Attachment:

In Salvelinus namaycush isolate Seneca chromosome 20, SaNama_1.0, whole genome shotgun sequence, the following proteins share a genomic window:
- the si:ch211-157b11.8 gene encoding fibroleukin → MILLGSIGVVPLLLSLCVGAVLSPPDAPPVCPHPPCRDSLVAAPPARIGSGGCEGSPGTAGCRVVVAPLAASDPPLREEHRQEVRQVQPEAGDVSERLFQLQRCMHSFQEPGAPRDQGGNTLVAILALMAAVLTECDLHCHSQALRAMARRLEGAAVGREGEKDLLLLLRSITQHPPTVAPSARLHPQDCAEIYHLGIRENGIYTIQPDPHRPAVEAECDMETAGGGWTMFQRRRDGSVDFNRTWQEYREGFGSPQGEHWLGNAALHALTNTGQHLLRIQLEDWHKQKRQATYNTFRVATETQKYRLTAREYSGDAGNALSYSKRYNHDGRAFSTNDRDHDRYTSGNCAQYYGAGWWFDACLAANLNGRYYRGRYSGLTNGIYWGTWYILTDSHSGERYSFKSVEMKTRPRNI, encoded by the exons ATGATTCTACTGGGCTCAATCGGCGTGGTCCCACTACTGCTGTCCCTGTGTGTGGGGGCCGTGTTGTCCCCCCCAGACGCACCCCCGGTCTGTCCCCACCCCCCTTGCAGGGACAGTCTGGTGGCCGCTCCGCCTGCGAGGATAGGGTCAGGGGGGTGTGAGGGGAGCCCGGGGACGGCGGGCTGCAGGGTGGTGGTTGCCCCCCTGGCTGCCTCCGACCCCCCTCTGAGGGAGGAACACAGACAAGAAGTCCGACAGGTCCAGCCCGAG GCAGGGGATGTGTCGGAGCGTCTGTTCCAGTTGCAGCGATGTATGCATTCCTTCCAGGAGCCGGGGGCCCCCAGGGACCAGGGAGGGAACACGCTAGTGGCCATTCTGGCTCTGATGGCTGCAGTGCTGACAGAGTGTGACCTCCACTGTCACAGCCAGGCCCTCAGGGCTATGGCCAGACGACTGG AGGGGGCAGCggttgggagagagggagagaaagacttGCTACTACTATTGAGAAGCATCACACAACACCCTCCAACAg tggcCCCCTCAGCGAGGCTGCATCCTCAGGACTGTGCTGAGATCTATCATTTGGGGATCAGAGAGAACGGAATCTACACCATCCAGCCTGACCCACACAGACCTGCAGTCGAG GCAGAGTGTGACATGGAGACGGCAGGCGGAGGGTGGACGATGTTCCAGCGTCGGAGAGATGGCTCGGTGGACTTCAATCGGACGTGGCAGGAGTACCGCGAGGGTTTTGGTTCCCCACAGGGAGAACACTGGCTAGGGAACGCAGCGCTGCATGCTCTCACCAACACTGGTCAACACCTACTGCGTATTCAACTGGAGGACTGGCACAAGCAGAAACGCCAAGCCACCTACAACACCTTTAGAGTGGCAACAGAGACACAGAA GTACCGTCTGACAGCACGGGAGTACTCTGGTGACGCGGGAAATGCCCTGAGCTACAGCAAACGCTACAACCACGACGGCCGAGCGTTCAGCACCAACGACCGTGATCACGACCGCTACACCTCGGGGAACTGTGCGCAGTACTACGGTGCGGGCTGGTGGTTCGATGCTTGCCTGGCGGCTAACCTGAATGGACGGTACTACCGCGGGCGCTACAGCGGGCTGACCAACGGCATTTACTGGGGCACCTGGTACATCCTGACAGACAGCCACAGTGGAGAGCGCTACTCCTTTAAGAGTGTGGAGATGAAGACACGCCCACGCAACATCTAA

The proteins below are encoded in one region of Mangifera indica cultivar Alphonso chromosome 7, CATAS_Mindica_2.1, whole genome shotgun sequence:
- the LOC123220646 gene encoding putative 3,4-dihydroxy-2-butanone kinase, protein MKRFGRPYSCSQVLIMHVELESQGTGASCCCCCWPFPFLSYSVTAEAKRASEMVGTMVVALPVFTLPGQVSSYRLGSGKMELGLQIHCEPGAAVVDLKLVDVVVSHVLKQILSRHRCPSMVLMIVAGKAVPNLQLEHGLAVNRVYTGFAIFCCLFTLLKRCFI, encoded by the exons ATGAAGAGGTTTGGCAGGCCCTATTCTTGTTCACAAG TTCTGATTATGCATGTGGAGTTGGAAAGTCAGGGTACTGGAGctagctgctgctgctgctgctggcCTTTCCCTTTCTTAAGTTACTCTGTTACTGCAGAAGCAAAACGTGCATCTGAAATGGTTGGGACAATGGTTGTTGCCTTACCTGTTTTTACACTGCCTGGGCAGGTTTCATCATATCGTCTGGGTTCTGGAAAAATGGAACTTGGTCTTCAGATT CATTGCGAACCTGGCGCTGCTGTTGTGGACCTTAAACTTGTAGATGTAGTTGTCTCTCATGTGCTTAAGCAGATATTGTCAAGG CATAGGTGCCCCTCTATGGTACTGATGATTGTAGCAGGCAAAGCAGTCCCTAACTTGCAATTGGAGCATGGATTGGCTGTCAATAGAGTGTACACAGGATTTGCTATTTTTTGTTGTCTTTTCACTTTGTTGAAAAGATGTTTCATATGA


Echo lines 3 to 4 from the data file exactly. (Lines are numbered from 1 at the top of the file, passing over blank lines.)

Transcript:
The proteins below are encoded in one region of Mangifera indica cultivar Alphonso chromosome 7, CATAS_Mindica_2.1, whole genome shotgun sequence:
- the LOC123220646 gene encoding putative 3,4-dihydroxy-2-butanone kinase, protein MKRFGRPYSCSQVLIMHVELESQGTGASCCCCCWPFPFLSYSVTAEAKRASEMVGTMVVALPVFTLPGQVSSYRLGSGKMELGLQIHCEPGAAVVDLKLVDVVVSHVLKQILSRHRCPSMVLMIVAGKAVPNLQLEHGLAVNRVYTGFAIFCCLFTLLKRCFI, encoded by the exons ATGAAGAGGTTTGGCAGGCCCTATTCTTGTTCACAAG TTCTGATTATGCATGTGGAGTTGGAAAGTCAGGGTACTGGAGctagctgctgctgctgctgctggcCTTTCCCTTTCTTAAGTTACTCTGTTACTGCAGAAGCAAAACGTGCATCTGAAATGGTTGGGACAATGGTTGTTGCCTTACCTGTTTTTACACTGCCTGGGCAGGTTTCATCATATCGTCTGGGTTCTGGAAAAATGGAACTTGGTCTTCAGATT CATTGCGAACCTGGCGCTGCTGTTGTGGACCTTAAACTTGTAGATGTAGTTGTCTCTCATGTGCTTAAGCAGATATTGTCAAGG CATAGGTGCCCCTCTATGGTACTGATGATTGTAGCAGGCAAAGCAGTCCCTAACTTGCAATTGGAGCATGGATTGGCTGTCAATAGAGTGTACACAGGATTTGCTATTTTTTGTTGTCTTTTCACTTTGTTGAAAAGATGTTTCATATGA